Homelessness & mental health

It has now been 13 years since I completed my PhD research on housing for people with psychiatric disability, and policy barriers and enablers to housing for this group. Later that year, in December 2008 the Australian government released its national housing policy, The Road Home, where it confirmed 2 broad COAG goals of halving homelessness and offering supported accommodation to all rough sleepers. Within this policy, mental health issues were recognised as being a cause of homelessness, with a third of clients of the SAAP (homeless) programs and the homeless in inner city areas being mentally ill. The Road Home policy introduced a ‘no exits into homelessness’ from mental health facilities stance.

Just after this time, the number of rough sleepers in Adelaide initially declined before steadily increasing (see Table below). As a result of covid19, large numbers of rough sleepers (e.g. 288 in Adelaide) were housed across the nation (e.g. in hotels), yet his was only a temporary solution, with concerns about ‘what happens next?’

Projects such as Project Zero in Adelaide identify the homelessness who are on the streets and aim to house them, with the ultimate goal of zero street homelessness. However, this is just one form of homelessness, and not the most common type.

Source: Adelaide Zero Project: https://www.dunstan.org.au/adelaide-zero-project/dashboard/

The most common types of homelessness (AIHW, 2020) are:

  • People living in severely overcrowded dwellings
  • People living in supported accommodation for the homeless
  • People temporarily staying with other households
  • People living in boarding houses

Some of these definitions of homelessness, for example living in boarding houses, may be permanent accommodation for some groups, e.g. people with a mental illness.

Contributing factors to our homeless population include:

  • A decline in affordable housing, including public and social housing
  • Domestic and family violence
  • People with chronic mental health problems and other disabilities finding it difficult to access housing
  • People leaving hospital or the prison system without adequate follow-up or long term housing solutions
  • Economic downturn and unemployment

According to the AIHW (2020), recipients of specialist homeless services (SHS) are most likely to have:

  • Experienced family and domestic violence
  • Have current mental health issues
  • Identify as an Aboriginal or Torres Strait Islander.

From 2011–12 to 2019– 20 the number of female clients of specialist homelessness services has increased from 124.4 clients per 10,000 population in 2011–12 to 136.6 in 2019– 20. In total, 60% or almost 174,700 clients were female, and 1/3rd were under 18 years.

People with chronic mental health problems are particularly vulnerable to homelenessness due to diminishing public resources for public housing, and cash assistance programmes replacing public housing (i.e. rent relief schemes for the private market where people with a chronic mental illness are severely disadvantaged due to stigma and other factors).

Housing affordability and insecure housing tenures have the potential to further compound physical and mental health problems for people with a mental illness. Housing affordability and excessive spending on housing negatively affects mental health (Bryant 2004). Insecure housing also has the potential to compromise the provision and effect of clinical services. There are negative health effects of poor material conditions of a home, inappropriate housing design, certain housing tenures including homelessness, the location of housing and neighborhood factors (Shaw 2004). Housing quality is a significant predictor of psychological distress (Evans, Wells et al. 2000) and poor conditions of a house have been associated with anxiety and depression (MacIntyre et al 2003 in Shaw 2004).  Conversely, studies on the health impact of housing interventions have found a consistent pattern between improvements in housing and better mental health (Evans, Wells et al. 2000; Thomson, Petticrew et al. 2003).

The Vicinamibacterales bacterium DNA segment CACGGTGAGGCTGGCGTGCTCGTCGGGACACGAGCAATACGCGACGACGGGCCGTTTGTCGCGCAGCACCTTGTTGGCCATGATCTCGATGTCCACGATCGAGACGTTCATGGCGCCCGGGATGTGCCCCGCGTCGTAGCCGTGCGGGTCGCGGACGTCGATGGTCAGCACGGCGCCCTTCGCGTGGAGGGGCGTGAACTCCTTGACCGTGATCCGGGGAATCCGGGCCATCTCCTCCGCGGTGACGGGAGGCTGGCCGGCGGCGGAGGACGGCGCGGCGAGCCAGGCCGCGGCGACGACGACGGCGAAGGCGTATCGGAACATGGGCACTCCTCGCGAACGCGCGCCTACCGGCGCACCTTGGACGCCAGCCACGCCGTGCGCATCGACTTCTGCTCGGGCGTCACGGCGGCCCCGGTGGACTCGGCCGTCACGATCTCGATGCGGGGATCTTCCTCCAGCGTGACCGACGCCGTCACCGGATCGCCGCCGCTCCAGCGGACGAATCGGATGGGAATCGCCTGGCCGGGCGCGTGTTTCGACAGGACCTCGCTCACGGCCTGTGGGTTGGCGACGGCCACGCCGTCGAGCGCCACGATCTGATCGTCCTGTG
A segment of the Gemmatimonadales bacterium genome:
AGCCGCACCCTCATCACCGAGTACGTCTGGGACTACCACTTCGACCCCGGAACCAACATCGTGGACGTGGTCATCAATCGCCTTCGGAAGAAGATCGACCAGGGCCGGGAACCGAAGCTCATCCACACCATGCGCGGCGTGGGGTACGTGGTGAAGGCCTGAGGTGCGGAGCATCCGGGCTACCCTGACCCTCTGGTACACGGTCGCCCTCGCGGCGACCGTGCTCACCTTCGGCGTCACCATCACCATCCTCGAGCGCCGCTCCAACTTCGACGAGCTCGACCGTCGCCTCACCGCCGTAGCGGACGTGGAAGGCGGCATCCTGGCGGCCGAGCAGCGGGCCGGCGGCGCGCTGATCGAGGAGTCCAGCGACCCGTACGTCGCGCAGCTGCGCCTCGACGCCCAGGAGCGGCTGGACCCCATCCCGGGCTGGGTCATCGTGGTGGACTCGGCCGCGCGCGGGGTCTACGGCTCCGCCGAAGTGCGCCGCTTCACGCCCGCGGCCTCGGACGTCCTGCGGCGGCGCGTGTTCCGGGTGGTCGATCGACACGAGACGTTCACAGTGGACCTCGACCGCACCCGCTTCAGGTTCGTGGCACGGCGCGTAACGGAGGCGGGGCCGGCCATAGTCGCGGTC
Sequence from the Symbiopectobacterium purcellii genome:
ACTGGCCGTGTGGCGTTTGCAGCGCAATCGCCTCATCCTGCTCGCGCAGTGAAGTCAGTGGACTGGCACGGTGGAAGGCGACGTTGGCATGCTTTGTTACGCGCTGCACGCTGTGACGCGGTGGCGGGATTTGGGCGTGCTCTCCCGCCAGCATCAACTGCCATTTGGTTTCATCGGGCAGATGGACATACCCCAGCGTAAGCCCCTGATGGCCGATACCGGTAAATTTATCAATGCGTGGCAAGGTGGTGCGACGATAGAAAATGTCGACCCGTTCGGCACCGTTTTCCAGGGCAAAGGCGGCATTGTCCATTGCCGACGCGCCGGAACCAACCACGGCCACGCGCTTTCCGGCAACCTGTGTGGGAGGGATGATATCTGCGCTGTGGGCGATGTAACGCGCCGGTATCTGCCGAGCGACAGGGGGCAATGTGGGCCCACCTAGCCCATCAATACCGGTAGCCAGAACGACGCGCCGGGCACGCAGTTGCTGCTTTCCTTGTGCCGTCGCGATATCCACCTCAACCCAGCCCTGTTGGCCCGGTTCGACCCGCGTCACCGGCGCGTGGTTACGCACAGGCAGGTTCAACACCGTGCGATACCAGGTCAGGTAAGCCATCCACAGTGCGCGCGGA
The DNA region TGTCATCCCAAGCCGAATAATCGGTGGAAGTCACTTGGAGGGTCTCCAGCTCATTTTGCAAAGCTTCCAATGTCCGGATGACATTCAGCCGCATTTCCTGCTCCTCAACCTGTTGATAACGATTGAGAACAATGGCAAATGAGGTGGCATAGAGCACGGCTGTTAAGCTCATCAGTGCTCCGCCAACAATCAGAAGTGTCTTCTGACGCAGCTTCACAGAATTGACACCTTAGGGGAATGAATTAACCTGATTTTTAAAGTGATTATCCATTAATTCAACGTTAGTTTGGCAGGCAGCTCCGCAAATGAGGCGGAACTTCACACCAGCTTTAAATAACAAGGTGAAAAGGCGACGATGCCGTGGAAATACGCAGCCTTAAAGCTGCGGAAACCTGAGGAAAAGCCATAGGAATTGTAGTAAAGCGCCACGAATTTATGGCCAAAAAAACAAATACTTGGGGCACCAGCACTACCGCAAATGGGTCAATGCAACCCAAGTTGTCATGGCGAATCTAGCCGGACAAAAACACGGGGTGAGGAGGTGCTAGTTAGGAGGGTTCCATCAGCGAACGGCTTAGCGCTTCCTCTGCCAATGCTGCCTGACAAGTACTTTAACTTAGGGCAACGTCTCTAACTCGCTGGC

We know that with covid-19, the demands on mental health telephone triage services and Emergency Departments of hospitals has increased significantly, driven by economic and other stressors (there has been a reported 39% increase in mental health presentations to ED at the Royal Adelaide Hospital in South Australia from February 2019 to February 2021). There have also been reported increases in domestic and family violence across the nation (e.g. 10% annual increase in South Australia).

One program for people with chronic mental health problems introduced across countries has been ‘Housing First’. This has four key elements:

  • Immediate provision of housing and consumer-driven services.
  • Separation of housing and clinical services.
  • Providing supports and treatment with a recovery orientation.
  • Facilitation of community integration.


The peak body for homelessness services, Homelessness Australia, which was defunded by the Federal Government in December 2014, has developed principles for Housing First for Australia (adopted 2020): see https://www.homelessnessaustralia.org.au/campaigns/housing-first-australia The Housing First approach has demonstrated effectiveness, both in terms of mental health and wellbeing and housing outcomes. It offers a sustainable, long term solution to the overrepresentation of people with chronic mental health problems (leading to psychiatric disability) within homeless populations: see https://www.ncbi.nlm.nih.gov/pmc/articles/PMC4679127/

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